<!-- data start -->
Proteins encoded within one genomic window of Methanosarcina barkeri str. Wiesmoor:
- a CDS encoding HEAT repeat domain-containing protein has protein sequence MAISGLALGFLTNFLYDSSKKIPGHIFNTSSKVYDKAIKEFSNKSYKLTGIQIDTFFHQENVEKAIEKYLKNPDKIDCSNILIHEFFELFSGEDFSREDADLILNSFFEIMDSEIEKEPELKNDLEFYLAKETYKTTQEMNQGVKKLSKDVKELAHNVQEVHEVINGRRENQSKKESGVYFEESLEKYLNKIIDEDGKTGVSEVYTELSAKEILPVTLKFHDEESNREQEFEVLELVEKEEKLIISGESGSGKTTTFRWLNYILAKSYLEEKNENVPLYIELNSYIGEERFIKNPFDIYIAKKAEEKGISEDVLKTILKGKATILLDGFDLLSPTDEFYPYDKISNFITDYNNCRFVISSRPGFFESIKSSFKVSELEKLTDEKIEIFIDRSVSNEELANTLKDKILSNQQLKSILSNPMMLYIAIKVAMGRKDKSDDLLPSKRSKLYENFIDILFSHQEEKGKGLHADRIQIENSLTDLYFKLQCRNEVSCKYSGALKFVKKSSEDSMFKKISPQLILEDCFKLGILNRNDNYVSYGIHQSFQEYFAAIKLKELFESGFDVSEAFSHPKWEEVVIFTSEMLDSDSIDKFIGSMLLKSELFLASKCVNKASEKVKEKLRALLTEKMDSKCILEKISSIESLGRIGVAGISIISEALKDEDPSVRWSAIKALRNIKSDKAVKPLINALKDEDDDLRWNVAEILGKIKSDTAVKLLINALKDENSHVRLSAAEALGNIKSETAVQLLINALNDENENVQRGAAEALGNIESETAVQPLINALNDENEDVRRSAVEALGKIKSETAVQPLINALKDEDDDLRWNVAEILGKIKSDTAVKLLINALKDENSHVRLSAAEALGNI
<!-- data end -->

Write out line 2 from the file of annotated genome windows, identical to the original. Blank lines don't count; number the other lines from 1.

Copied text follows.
- a CDS encoding HEAT repeat domain-containing protein has protein sequence MAISGLALGFLTNFLYDSSKKIPGHIFNTSSKVYDKAIKEFSNKSYKLTGIQIDTFFHQENVEKAIEKYLKNPDKIDCSNILIHEFFELFSGEDFSREDADLILNSFFEIMDSEIEKEPELKNDLEFYLAKETYKTTQEMNQGVKKLSKDVKELAHNVQEVHEVINGRRENQSKKESGVYFEESLEKYLNKIIDEDGKTGVSEVYTELSAKEILPVTLKFHDEESNREQEFEVLELVEKEEKLIISGESGSGKTTTFRWLNYILAKSYLEEKNENVPLYIELNSYIGEERFIKNPFDIYIAKKAEEKGISEDVLKTILKGKATILLDGFDLLSPTDEFYPYDKISNFITDYNNCRFVISSRPGFFESIKSSFKVSELEKLTDEKIEIFIDRSVSNEELANTLKDKILSNQQLKSILSNPMMLYIAIKVAMGRKDKSDDLLPSKRSKLYENFIDILFSHQEEKGKGLHADRIQIENSLTDLYFKLQCRNEVSCKYSGALKFVKKSSEDSMFKKISPQLILEDCFKLGILNRNDNYVSYGIHQSFQEYFAAIKLKELFESGFDVSEAFSHPKWEEVVIFTSEMLDSDSIDKFIGSMLLKSELFLASKCVNKASEKVKEKLRALLTEKMDSKCILEKISSIESLGRIGVAGISIISEALKDEDPSVRWSAIKALRNIKSDKAVKPLINALKDEDDDLRWNVAEILGKIKSDTAVKLLINALKDENSHVRLSAAEALGNIKSETAVQLLINALNDENENVQRGAAEALGNIESETAVQPLINALNDENEDVRRSAVEALGKIKSETAVQPLINALKDEDDDLRWNVAEILGKIKSDTAVKLLINALKDENSHVRLSAAEALGNI